Likely mayoral candidate and former Chronicle columnist Bill King released a short note on City of Houston sales tax collections, the City’s budget assumptions, and the City’s looming budget deficits as the area economy is facing an oil-price related slowdown:
As most of you are aware, the City is facing deficits in its general fund of hundreds of millions of dollars over the next few years. The size of those deficits vary depending on what assumptions are used. One of the most critical assumptions is sales tax growth. Sales taxes make up almost 30% of the City’s total general fund revenues and, unlike property taxes, they are not subject to any revenue caps.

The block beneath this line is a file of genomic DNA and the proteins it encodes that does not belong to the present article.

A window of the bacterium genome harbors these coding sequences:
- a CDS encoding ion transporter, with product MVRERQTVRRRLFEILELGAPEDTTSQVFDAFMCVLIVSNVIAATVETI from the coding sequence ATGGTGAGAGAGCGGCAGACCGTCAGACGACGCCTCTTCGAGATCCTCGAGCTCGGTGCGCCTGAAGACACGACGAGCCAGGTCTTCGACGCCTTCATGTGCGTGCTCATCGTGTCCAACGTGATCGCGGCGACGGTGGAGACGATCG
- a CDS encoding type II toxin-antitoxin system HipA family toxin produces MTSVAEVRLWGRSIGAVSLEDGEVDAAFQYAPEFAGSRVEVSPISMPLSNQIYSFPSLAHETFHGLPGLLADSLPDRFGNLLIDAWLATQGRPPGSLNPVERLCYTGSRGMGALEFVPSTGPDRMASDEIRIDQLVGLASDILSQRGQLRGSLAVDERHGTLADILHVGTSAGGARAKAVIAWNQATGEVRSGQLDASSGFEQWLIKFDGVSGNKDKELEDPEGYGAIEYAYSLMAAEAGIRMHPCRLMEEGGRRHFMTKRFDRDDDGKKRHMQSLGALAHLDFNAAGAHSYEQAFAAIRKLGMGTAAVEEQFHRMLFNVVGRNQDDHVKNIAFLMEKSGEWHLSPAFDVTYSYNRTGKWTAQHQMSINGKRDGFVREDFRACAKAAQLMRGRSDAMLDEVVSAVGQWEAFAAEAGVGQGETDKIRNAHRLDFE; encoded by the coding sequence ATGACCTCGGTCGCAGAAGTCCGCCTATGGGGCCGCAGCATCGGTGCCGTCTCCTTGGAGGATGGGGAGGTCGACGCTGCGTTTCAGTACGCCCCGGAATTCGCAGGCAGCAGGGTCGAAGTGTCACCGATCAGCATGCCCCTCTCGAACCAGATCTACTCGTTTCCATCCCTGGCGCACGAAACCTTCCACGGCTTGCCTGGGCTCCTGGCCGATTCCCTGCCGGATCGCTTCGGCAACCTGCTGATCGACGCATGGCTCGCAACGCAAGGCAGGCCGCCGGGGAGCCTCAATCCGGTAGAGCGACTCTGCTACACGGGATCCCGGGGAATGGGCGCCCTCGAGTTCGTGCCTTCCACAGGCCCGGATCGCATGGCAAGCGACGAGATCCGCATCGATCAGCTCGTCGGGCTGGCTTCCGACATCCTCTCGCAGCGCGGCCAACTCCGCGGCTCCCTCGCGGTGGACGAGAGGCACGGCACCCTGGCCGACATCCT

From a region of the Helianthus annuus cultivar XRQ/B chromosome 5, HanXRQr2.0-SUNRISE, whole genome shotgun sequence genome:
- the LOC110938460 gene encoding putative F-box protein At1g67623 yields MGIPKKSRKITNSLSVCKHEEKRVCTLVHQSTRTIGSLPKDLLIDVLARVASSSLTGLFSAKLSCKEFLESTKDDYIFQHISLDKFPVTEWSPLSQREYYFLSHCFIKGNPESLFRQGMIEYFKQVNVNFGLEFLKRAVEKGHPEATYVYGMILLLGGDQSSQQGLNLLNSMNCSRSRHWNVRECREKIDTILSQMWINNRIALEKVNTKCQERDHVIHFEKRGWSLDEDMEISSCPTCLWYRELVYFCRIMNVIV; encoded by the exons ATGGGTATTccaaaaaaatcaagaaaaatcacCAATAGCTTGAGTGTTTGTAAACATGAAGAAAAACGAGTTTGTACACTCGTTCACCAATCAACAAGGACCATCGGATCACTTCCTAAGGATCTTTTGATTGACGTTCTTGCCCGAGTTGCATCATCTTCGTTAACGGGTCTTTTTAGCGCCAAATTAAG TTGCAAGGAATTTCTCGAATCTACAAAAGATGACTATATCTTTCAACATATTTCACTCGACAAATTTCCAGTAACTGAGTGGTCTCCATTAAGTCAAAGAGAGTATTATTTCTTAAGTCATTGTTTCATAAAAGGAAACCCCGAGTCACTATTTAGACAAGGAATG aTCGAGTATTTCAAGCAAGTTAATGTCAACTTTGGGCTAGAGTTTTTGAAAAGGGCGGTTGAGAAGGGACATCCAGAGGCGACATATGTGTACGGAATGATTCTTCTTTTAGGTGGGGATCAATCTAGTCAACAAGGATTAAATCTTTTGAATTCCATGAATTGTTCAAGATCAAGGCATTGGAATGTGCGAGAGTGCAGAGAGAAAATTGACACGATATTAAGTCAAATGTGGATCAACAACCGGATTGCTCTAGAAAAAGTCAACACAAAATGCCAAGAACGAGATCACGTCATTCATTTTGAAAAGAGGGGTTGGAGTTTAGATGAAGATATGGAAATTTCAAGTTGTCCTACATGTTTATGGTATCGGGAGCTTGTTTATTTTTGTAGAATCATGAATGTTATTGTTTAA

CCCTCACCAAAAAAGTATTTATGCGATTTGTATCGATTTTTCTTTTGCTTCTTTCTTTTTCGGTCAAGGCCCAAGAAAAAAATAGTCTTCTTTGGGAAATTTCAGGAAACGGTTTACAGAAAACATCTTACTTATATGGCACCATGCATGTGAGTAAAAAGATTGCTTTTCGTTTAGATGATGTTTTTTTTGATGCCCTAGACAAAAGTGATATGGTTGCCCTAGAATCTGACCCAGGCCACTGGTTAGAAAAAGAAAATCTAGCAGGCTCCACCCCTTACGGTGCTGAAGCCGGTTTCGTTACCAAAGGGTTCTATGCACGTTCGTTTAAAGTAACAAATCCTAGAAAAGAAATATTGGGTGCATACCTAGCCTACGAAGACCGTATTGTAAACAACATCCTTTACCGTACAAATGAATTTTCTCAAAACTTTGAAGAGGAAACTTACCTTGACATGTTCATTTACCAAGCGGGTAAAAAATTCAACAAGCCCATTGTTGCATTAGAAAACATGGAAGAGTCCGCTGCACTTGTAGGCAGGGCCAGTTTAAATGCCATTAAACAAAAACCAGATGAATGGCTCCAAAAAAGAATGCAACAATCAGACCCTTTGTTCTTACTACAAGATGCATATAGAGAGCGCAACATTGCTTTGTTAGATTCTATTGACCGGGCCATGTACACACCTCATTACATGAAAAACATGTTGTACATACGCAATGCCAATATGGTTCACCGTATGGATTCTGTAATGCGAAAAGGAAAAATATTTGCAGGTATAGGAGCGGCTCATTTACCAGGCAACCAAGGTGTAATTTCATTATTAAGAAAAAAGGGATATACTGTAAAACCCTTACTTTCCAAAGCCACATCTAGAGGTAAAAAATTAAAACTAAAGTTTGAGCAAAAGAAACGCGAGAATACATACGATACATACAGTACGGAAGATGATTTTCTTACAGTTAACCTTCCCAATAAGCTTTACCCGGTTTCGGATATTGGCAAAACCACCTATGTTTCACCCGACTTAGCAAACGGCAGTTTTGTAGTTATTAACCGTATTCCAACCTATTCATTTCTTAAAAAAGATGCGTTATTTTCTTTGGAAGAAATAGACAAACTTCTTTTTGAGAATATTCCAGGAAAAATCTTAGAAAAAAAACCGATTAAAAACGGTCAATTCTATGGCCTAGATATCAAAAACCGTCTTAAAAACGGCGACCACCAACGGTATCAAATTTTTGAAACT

In its most recent projections, the City has assumed that sales tax growth will continue to slow to something in the 4-5% range. It used projections from UH’s Institute of Regional Forecasting. However, those projections were made in September when the price of oil was still above $90. For every 1% that the City misses their projections, there will be about a $70 million increase in the deficit over the next five years.
Read the entire article here: City sales tax growth is cooling, Bill King.